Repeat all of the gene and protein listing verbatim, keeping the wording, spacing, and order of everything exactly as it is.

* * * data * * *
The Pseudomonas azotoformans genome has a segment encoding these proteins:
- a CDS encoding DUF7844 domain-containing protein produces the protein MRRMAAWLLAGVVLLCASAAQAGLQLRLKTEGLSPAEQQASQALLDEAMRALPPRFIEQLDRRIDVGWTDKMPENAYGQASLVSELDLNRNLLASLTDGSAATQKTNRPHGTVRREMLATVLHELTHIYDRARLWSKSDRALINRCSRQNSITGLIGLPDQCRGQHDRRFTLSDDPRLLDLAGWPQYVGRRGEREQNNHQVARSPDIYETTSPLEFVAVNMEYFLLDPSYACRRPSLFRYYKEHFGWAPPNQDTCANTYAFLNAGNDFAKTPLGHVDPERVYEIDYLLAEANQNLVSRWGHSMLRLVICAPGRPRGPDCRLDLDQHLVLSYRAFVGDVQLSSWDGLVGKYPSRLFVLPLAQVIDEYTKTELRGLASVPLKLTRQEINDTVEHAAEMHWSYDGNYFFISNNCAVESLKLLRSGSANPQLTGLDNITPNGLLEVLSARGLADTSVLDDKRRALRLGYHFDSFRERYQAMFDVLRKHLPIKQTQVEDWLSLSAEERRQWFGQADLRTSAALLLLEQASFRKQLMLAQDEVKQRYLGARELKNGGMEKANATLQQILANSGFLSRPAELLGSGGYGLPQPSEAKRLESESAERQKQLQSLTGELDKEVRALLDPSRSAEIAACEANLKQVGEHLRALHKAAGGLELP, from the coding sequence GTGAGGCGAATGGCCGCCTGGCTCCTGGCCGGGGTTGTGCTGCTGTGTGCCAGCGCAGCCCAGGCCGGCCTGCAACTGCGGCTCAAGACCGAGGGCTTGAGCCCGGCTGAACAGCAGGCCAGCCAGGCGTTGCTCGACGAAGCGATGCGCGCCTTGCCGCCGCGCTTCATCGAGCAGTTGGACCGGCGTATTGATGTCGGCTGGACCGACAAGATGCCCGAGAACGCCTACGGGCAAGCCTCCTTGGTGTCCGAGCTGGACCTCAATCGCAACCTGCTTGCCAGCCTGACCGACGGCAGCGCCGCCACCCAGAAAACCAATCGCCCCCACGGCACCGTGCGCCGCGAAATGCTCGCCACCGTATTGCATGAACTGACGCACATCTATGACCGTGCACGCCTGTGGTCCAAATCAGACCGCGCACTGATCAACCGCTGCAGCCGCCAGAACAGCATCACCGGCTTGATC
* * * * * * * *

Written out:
The Pseudomonas azotoformans genome has a segment encoding these proteins:
- a CDS encoding DUF7844 domain-containing protein produces the protein MRRMAAWLLAGVVLLCASAAQAGLQLRLKTEGLSPAEQQASQALLDEAMRALPPRFIEQLDRRIDVGWTDKMPENAYGQASLVSELDLNRNLLASLTDGSAATQKTNRPHGTVRREMLATVLHELTHIYDRARLWSKSDRALINRCSRQNSITGLIGLPDQCRGQHDRRFTLSDDPRLLDLAGWPQYVGRRGEREQNNHQVARSPDIYETTSPLEFVAVNMEYFLLDPSYACRRPSLFRYYKEHFGWAPPNQDTCANTYAFLNAGNDFAKTPLGHVDPERVYEIDYLLAEANQNLVSRWGHSMLRLVICAPGRPRGPDCRLDLDQHLVLSYRAFVGDVQLSSWDGLVGKYPSRLFVLPLAQVIDEYTKTELRGLASVPLKLTRQEINDTVEHAAEMHWSYDGNYFFISNNCAVESLKLLRSGSANPQLTGLDNITPNGLLEVLSARGLADTSVLDDKRRALRLGYHFDSFRERYQAMFDVLRKHLPIKQTQVEDWLSLSAEERRQWFGQADLRTSAALLLLEQASFRKQLMLAQDEVKQRYLGARELKNGGMEKANATLQQILANSGFLSRPAELLGSGGYGLPQPSEAKRLESESAERQKQLQSLTGELDKEVRALLDPSRSAEIAACEANLKQVGEHLRALHKAAGGLELP, from the coding sequence GTGAGGCGAATGGCCGCCTGGCTCCTGGCCGGGGTTGTGCTGCTGTGTGCCAGCGCAGCCCAGGCCGGCCTGCAACTGCGGCTCAAGACCGAGGGCTTGAGCCCGGCTGAACAGCAGGCCAGCCAGGCGTTGCTCGACGAAGCGATGCGCGCCTTGCCGCCGCGCTTCATCGAGCAGTTGGACCGGCGTATTGATGTCGGCTGGACCGACAAGATGCCCGAGAACGCCTACGGGCAAGCCTCCTTGGTGTCCGAGCTGGACCTCAATCGCAACCTGCTTGCCAGCCTGACCGACGGCAGCGCCGCCACCCAGAAAACCAATCGCCCCCACGGCACCGTGCGCCGCGAAATGCTCGCCACCGTATTGCATGAACTGACGCACATCTATGACCGTGCACGCCTGTGGTCCAAATCAGACCGCGCACTGATCAACCGCTGCAGCCGCCAGAACAGCATCACCGGCTTGATC